Cargo Ships Forced to Store Bodies of Deceased Crew Members

Some were kept in onboard freezers for months.

COVID-19 has forced everyone in the supply chain to take all sorts of precautionary measures to prevent the virus’ spread.

But strict and often uneven rules across the shipping industry have forced some ocean freighters to take especially morbid measures.

The Wall Street Journal reported Nov. 19 that in numerous instances, the bodies of crew members who died aboard cargo ships during voyages had to be stowed in onboard food freezers because restrictions at many ports prevented the unloading of bodies suspected of being infected with the coronavirus.

The Journal noted that while the pandemic’s impacts have eased, the restrictions remain in place — and ships are often left to traverse long distances in search of a port where they can offload fallen crew members. We’re not just talking about a day or two: bodies can be stuck on cargo ships for months at a time, the report said.

The Journal detailed how the captain of a cargo ship that departed India died this past April while the vessel was off the coast of the United Arab Emirates. His body was put in the ship’s walk-in freezer, and it spent six months there as the ship traveled thousands of miles and petitioned 13 different countries to receive the body until it was finally offloaded in October.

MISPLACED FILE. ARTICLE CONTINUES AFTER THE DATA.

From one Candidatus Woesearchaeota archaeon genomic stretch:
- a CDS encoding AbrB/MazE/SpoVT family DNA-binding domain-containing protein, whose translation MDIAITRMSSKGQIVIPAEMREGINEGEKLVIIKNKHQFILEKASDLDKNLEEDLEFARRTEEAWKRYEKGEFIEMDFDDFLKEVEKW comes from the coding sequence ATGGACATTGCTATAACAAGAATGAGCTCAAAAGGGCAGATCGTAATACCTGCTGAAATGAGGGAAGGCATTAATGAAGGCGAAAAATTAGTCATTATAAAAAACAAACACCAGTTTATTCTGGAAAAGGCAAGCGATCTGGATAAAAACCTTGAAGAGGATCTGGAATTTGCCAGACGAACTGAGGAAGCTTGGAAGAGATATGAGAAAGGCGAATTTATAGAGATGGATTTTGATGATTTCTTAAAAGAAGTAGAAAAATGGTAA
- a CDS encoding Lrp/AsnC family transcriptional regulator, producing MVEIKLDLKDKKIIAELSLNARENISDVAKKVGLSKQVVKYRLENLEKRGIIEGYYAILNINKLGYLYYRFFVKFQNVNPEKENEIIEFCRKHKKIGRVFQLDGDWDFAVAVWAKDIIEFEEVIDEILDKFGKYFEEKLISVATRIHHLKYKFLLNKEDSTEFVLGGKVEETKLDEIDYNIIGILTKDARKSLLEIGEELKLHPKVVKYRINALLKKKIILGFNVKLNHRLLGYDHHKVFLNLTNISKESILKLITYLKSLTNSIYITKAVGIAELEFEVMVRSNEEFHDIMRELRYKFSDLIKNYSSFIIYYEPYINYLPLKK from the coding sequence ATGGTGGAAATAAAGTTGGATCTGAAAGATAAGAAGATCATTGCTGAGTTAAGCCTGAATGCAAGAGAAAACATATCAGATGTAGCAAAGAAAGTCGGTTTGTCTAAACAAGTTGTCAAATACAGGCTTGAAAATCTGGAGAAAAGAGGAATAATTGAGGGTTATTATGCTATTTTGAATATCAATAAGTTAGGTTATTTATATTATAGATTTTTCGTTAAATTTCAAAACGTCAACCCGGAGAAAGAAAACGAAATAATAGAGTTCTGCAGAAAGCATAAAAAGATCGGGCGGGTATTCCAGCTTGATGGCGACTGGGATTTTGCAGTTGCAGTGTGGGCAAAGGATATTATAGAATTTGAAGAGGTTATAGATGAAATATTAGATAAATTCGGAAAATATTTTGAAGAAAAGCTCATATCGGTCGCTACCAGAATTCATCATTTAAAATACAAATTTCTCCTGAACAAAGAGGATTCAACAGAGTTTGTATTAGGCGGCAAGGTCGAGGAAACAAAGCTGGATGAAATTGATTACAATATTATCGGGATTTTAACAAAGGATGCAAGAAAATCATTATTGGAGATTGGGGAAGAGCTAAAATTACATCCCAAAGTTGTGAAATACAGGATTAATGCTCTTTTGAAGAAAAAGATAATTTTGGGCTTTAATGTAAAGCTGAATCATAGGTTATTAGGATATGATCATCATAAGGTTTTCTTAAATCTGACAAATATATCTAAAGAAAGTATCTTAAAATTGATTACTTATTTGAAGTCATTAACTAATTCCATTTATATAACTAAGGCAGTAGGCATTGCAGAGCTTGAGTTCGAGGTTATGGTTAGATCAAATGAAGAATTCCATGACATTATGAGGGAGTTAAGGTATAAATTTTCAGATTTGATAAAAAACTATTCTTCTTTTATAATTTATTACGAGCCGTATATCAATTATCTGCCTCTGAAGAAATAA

Similarly, in September, a 23-year-old member of a Swiss-flagged bulk carrier crew died from an apparent suicide while the ship was anchored at a southeastern China port. After Chinese authorities refused to take the body, the ship traveled almost two months and over 5,000 miles to Vancouver, where the Royal Canadian Mounted Police agreed to repatriate the body, which still wasn’t home as of the Nov. 19 report.

As of that date, the International Maritime Organization said four corpses remained stuck aboard cargo ships, along with 36 urgent cases involving medical or humanitarian emergencies.

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